“Whenever communication is primarily aimed at promoting consumption or manipulating others, we are dealing with a form of violent aggression like that suffered by the man in the parable,” beaten by robbers and abandoned on the road,’ he said.

“There is a danger that certain media so condition our responses that we fail to see our real neighbor,” the pope said. Information overload or overexposure to injustices like poverty can make us “so accustomed to these things that they no longer unsettle us.”

Good communicators bring beauty, goodness and truth to people, something no snappy or sophisticated media strategy can do, he said.

“Let our communication be a balm which relieves pain and a fine wine which gladdens hearts,” the pope said.

“May the light we bring to others not be the result of cosmetics or special effects, but rather of our being loving and merciful ‘neighbors’ to those wounded and left of the side of the road.”

Pope Francis said impartiality in the media is an illusion, since only by going out into the world and taking the risk of being truly and transparently oneself can communicators become a trusted and “true point of reference.”

“Personal engagement is the basis of the trustworthiness of a communicator,” he said.

The pope said he prefers “a bruised church which goes out to the streets” and helps people encounter Christ to “a church suffering from self-absorption,” with its doors and digital spaces closed to outsiders.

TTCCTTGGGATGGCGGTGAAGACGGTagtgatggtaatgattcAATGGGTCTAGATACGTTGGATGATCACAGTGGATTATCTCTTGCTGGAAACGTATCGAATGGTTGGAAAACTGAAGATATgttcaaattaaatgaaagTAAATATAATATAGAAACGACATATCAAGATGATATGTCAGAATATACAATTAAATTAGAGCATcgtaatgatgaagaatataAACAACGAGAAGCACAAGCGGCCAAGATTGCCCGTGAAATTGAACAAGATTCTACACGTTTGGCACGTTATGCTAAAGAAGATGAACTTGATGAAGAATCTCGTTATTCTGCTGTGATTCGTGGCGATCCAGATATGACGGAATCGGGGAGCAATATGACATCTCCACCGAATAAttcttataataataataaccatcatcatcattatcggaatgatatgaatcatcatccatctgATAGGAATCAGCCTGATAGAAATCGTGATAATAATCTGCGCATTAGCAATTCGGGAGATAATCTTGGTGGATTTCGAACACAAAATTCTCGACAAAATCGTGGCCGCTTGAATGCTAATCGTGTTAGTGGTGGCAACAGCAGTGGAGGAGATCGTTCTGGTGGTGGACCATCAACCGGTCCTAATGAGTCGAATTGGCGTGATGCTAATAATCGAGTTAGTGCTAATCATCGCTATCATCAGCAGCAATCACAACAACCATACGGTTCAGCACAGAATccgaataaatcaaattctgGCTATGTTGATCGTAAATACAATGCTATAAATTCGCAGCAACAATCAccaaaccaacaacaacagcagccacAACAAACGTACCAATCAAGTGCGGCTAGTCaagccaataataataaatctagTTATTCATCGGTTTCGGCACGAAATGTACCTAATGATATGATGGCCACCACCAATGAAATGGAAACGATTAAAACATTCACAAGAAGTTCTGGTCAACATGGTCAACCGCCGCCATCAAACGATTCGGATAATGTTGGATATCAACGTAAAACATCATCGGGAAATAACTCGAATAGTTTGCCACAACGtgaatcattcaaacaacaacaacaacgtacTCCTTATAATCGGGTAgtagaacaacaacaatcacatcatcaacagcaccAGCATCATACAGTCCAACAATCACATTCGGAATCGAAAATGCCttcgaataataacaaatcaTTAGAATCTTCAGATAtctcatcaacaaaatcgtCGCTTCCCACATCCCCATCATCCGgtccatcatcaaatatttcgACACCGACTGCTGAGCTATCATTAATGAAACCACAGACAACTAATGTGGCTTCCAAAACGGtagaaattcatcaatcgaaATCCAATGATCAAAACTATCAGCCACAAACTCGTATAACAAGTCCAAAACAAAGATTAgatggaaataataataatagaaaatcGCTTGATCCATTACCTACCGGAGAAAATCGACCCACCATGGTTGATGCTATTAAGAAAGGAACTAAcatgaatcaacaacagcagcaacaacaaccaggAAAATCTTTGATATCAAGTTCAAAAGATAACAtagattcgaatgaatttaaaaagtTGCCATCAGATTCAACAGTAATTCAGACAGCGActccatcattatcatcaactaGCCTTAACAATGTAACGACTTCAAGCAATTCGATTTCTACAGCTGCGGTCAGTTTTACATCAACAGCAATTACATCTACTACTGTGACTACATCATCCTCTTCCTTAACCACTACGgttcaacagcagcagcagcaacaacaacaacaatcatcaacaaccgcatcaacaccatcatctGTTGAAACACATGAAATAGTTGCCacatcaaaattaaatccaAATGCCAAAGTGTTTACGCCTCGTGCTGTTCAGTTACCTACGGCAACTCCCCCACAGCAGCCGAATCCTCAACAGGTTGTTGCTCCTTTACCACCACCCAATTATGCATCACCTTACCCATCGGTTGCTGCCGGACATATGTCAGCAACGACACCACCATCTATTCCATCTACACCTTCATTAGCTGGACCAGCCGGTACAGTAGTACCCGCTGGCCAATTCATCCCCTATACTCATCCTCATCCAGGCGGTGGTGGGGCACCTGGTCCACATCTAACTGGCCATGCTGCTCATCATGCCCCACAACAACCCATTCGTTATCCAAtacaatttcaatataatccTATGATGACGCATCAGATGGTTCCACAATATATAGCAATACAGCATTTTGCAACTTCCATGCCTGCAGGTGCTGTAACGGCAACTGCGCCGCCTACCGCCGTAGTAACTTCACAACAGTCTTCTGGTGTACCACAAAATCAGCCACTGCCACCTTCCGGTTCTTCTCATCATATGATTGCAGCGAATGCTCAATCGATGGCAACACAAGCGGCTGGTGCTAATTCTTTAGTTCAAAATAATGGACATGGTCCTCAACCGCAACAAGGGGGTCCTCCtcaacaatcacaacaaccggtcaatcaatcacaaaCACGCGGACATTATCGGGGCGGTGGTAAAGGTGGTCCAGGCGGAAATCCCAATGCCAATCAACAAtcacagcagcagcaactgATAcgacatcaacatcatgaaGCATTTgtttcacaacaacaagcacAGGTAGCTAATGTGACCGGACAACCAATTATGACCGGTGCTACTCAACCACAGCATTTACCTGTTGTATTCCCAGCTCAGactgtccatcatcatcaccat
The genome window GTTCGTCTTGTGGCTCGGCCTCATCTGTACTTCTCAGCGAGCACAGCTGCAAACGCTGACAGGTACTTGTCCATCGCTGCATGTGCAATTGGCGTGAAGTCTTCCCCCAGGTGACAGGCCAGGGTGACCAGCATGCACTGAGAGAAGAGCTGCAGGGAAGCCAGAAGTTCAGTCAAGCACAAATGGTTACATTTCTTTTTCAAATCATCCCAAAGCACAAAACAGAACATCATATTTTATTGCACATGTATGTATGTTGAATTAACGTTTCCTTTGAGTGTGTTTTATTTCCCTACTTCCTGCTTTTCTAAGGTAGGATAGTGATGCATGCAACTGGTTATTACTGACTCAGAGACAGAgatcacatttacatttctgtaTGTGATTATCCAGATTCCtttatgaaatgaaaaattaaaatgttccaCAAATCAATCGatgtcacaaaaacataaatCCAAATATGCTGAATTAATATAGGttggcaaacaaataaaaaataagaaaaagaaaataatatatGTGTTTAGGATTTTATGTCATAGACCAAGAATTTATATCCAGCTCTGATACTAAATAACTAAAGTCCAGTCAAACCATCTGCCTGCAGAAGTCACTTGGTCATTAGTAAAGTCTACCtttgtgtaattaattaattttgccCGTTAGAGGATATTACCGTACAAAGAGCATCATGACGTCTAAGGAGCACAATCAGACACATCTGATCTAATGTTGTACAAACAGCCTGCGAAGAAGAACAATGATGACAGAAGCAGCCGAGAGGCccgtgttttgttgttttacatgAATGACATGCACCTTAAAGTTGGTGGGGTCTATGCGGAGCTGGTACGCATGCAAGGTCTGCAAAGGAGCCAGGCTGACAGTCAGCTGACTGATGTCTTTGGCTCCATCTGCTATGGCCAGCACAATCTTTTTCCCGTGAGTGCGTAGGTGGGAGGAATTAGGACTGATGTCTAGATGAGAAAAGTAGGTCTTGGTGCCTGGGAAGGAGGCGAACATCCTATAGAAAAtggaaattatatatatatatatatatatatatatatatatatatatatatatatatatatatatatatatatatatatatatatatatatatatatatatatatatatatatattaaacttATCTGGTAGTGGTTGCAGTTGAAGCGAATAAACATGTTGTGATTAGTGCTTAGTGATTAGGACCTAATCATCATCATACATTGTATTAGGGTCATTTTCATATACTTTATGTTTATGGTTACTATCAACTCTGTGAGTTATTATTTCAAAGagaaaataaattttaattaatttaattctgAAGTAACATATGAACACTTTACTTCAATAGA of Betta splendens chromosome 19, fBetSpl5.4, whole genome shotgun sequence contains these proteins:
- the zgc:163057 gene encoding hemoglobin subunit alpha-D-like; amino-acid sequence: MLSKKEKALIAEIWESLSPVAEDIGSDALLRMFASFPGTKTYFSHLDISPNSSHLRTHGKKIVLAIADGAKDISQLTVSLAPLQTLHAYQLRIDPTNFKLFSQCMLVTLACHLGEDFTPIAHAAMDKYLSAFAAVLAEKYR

“We are called to show that the church is the home of all,” he said, where people, “whatever their situation in life, can enter.”

The text of the pope’s World Communications Day message in English is available online at: http://www.vatican.va/holy_father/francesco/messages/communications/documents/papa-francesco_20140124_messaggio-comunicazioni-sociali_en.html

 

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Pope decries hedonism denigrating women

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VATICAN CITY — Pope Benedict XVI called for an end to prostitution and pornography, saying the practices denigrate women and represent “a serious lack of humanity.”

The pope made the remarks as he welcomed Reinhard Schweppe as Germany’s ambassador to the Holy See Nov. 7. The pope’s talk focused on the church’s role in defending human dignity.